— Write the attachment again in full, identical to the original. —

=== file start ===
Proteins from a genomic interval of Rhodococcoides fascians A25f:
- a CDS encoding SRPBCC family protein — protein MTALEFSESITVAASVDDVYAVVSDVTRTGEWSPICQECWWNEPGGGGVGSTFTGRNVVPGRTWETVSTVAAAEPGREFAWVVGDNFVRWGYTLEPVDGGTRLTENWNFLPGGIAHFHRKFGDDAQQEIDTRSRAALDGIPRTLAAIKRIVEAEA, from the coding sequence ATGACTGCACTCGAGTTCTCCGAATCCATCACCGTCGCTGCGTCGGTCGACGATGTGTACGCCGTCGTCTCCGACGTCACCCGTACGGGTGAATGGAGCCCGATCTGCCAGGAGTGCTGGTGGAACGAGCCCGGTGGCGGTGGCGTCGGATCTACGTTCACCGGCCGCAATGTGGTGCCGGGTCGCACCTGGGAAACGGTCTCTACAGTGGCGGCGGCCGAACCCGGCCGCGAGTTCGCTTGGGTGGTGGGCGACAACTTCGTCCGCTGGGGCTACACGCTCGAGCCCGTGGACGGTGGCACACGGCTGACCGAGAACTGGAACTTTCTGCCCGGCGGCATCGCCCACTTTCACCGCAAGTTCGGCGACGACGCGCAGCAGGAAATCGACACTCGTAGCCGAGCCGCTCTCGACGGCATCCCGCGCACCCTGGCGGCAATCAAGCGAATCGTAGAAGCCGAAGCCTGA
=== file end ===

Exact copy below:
Proteins from a genomic interval of Rhodococcoides fascians A25f:
- a CDS encoding SRPBCC family protein — protein MTALEFSESITVAASVDDVYAVVSDVTRTGEWSPICQECWWNEPGGGGVGSTFTGRNVVPGRTWETVSTVAAAEPGREFAWVVGDNFVRWGYTLEPVDGGTRLTENWNFLPGGIAHFHRKFGDDAQQEIDTRSRAALDGIPRTLAAIKRIVEAEA, from the coding sequence ATGACTGCACTCGAGTTCTCCGAATCCATCACCGTCGCTGCGTCGGTCGACGATGTGTACGCCGTCGTCTCCGACGTCACCCGTACGGGTGAATGGAGCCCGATCTGCCAGGAGTGCTGGTGGAACGAGCCCGGTGGCGGTGGCGTCGGATCTACGTTCACCGGCCGCAATGTGGTGCCGGGTCGCACCTGGGAAACGGTCTCTACAGTGGCGGCGGCCGAACCCGGCCGCGAGTTCGCTTGGGTGGTGGGCGACAACTTCGTCCGCTGGGGCTACACGCTCGAGCCCGTGGACGGTGGCACACGGCTGACCGAGAACTGGAACTTTCTGCCCGGCGGCATCGCCCACTTTCACCGCAAGTTCGGCGACGACGCGCAGCAGGAAATCGACACTCGTAGCCGAGCCGCTCTCGACGGCATCCCGCGCACCCTGGCGGCAATCAAGCGAATCGTAGAAGCCGAAGCCTGA